She’s Currently the Only Black Woman Leading a State Military. Here’s How It Happened
When applying to colleges, Maj. Gen. Janeen Birckhead and her mother exhausted every option possible to cover her tuition. For Birckhead, a career in the military was never something that crossed her mind.
Little did she know her application for an ROTC scholarship at Hampton University in Virginia would set her on the path to becoming the leader she is today.
“She challenged me to apply, and I got the interview. And then, after I got the interview, I went through the process, and I was awarded the scholarship. How can you turn it down? So that was the journey. That’s how the journey began,” Birckhead told NPR.
It’s a journey that has taken Birckhead from her life growing up on Maryland’s Eastern Shore to her role today as adjutant general — the top military position in the state.
And with her appointment in April by Gov. Wes Moore, Birckhead became the only Black woman in the country to lead a state military, responsible for the combat readiness of 4,600 soldiers and airmen.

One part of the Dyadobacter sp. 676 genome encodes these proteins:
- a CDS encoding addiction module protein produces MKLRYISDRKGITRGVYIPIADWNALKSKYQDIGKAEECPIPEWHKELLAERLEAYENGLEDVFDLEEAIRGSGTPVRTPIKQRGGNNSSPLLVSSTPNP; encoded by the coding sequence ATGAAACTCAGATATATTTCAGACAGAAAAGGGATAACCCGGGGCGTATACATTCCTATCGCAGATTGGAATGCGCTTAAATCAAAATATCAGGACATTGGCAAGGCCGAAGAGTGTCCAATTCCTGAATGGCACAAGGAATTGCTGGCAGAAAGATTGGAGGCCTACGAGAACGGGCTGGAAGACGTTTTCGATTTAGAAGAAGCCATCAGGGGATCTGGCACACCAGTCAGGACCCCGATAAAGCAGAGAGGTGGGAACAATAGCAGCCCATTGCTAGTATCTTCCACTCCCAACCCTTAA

“The Adjutant General is the leader of Maryland’s Military, and I am very confident in Janeen’s ability to do just that — lead. Her record proves her readiness to serve at the highest-ranking military position in the state of Maryland,” Moore said when he announced her nomination.
From ROTC to 30 years in the service
When Birckhead started her military career at Hampton University, the university’s ROTC program —known as the Pirate Battalion — helped instill hard work, dedication and discipline. For leaders in the Pirate Battalion, graduating the best future officers into the armed forces was a point of pride.
Birckhead says this mindset shaped her into the leader she is today — and helped her navigate the many command roles she’s been tasked with carrying out during her service.